Our recent switch to Docker for our production environment has been a great success. We’re now able to confidently and swiftly deploy updates to our applications. The recent addition of Security Scanning is a great help in keeping our base images and the applications that extend from them secure.

Docker Repository Security Scanning is a recent feature added to the official Docker repository, Docker Hub. We enabled Repository Security Scanning as soon as it was available in the interests of helping to keeping our applications up to date. You can find out more about how it works by clicking here.

It's worth going back to a traditional environment to get a better picture of the benefits that Docker’s Security Scanning provides. In a traditional hosting environment you may have one big box or a base image (AMI, etc) that you once built and that you attempt to keep up to date. In the traditional environment it can become very hard to know the version of every single system component, perhaps one application on the server uses ImageMagick, perhaps another application on the server uses version
Losing track of these small components is easy in a modern web application where there can be hundreds of dependencies from Gemfiles, Node modules and NuGet packages. Tools such as Bundler Audit can help to a certain extent but they often only go as far as the Gems themselves and not system level components.

Docker Security Scanning looks at the layers that are generated during the build process and peers inside the output of each to find components. The security scanning finds components based on file hashes (I’ve read), this makes it really good at identifying all sorts of components that you otherwise wouldn’t even know were being used. Identifying vulnerable components via hashes means the scanner is able to correctly identify the version of each component.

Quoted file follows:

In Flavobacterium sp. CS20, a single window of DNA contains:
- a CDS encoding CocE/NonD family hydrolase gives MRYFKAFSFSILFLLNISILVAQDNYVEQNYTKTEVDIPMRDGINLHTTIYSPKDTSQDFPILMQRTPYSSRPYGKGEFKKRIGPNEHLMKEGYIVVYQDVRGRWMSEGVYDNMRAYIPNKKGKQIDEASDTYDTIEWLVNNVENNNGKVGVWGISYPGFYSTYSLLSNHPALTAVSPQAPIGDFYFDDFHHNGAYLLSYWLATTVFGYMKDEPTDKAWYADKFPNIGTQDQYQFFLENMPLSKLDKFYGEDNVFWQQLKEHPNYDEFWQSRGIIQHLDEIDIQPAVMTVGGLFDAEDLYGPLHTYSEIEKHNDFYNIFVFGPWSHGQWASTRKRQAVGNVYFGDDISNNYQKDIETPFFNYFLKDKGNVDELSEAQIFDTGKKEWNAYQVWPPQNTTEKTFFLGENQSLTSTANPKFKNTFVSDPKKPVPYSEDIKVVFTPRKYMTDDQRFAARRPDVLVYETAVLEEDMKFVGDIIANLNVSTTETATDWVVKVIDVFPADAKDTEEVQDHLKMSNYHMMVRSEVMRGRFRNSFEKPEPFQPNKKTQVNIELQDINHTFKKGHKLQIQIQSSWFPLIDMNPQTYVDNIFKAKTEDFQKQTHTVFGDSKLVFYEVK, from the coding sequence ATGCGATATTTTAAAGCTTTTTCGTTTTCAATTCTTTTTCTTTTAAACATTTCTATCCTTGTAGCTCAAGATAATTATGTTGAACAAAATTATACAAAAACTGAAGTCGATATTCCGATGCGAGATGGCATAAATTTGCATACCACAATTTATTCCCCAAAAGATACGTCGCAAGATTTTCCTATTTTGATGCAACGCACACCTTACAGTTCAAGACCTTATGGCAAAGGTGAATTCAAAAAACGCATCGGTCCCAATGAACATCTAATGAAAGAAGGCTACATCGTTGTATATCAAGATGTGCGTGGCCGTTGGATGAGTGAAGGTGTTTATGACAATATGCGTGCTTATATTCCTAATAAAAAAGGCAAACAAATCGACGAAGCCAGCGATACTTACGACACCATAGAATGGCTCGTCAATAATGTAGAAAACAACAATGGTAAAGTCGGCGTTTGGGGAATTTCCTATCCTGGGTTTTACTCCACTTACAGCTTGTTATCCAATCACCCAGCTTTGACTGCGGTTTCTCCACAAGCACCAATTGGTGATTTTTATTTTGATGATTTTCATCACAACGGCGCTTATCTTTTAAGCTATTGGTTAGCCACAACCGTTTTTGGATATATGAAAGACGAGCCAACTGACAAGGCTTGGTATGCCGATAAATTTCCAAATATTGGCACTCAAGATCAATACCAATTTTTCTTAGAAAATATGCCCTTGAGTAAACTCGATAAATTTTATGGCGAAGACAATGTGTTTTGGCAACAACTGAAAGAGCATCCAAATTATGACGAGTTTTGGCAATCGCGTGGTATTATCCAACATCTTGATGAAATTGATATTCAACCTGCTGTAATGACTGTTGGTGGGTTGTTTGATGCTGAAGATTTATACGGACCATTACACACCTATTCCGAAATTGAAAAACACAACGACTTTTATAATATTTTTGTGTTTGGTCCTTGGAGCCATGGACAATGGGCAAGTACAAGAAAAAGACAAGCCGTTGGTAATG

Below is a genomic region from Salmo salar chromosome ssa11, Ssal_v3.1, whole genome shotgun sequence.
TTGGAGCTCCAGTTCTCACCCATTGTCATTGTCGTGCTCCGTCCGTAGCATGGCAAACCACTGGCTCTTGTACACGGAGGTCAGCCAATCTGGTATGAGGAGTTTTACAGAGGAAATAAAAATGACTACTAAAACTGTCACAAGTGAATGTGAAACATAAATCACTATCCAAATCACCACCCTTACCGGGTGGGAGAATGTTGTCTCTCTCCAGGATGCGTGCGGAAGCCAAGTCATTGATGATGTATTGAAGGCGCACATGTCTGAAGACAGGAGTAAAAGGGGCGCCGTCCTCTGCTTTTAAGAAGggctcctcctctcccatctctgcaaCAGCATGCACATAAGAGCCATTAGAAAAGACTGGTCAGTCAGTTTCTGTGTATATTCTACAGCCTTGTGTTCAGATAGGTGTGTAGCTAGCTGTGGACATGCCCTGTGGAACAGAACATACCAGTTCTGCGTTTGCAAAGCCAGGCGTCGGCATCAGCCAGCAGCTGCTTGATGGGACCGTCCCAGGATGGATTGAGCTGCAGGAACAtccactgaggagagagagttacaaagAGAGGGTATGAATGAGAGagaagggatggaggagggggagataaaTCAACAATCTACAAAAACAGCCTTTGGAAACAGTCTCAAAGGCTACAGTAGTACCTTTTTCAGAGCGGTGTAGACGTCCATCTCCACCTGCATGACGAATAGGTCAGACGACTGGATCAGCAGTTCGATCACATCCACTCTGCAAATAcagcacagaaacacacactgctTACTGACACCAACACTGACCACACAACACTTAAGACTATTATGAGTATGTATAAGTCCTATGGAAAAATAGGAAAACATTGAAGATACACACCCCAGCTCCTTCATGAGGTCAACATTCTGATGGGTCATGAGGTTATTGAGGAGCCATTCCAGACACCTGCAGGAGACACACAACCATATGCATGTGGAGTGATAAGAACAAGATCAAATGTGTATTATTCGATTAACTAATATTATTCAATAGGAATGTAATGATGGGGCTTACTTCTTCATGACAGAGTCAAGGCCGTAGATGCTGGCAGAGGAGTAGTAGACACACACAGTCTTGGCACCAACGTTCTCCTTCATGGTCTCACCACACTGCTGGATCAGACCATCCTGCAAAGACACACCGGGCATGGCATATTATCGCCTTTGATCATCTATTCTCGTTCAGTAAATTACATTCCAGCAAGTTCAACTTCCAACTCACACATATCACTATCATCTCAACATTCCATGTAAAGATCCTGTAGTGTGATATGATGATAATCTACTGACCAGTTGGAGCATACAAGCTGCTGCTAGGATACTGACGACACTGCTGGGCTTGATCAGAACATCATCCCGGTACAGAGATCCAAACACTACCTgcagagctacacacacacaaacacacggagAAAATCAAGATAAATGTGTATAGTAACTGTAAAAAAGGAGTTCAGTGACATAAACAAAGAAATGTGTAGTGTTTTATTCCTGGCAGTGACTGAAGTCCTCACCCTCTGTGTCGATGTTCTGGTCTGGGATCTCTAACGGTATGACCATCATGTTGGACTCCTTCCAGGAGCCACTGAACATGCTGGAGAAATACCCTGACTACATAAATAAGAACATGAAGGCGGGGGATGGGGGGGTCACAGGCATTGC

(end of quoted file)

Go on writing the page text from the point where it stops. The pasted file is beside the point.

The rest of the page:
Vulnerabilities are linked to meaning we’re able to look into the actual attack vector to research its severity and whether it could apply to our application. Vulnerabilities are identified via lookups in the MITRE CVE database, an authoritative source for CVE notices.

Docker scans repositories when images are pushed up and upon detecting new vulnerabilities it will send a useful email that outlines the components that are vulnerable. This is a great feature since it frees us up from having to schedule in a regular look at system components and helps to make sure we catch vulnerabilities before they start to be used in attacks. It’s a proactive component in our toolbox that helps to ensure we’ve patched our applications before attacks become widespread, and it's all happening without us manually running scans.

Keeping system components up to date is important in a modern web application where files are being uploaded, images are being resized, external APIs are being interacted with and compiled components are used for various functions such as JSON parsing and JavaScript compilation. Any component along any step could be vulnerable, the recent ImageTragick vulnerability is an example of a vulnerability that could have gone unnoticed for a much longer period of time without the helpful email from Docker.

Components in a web application are just as important to keep up to date as the Frameworks and runtimes themselves - It may be just the web server that's exposed to the outside world but anything a web application ‘does’ could with the help of a vulnerable component lead to an attack.

At Ziontech we keep runtimes, frameworks, dependencies and system components up to date on all our modern web applications aswell as following best practices in our code and infrastructure configuration to help ensure we keep the websites we build as secure as possible.

If you’re looking for a web design company in the Yeovil, Somerset area that puts time and effort into the not just the initial development of web applications but the upkeep and maintenance needed to keep them running smoothly and securely then get in contact with us today.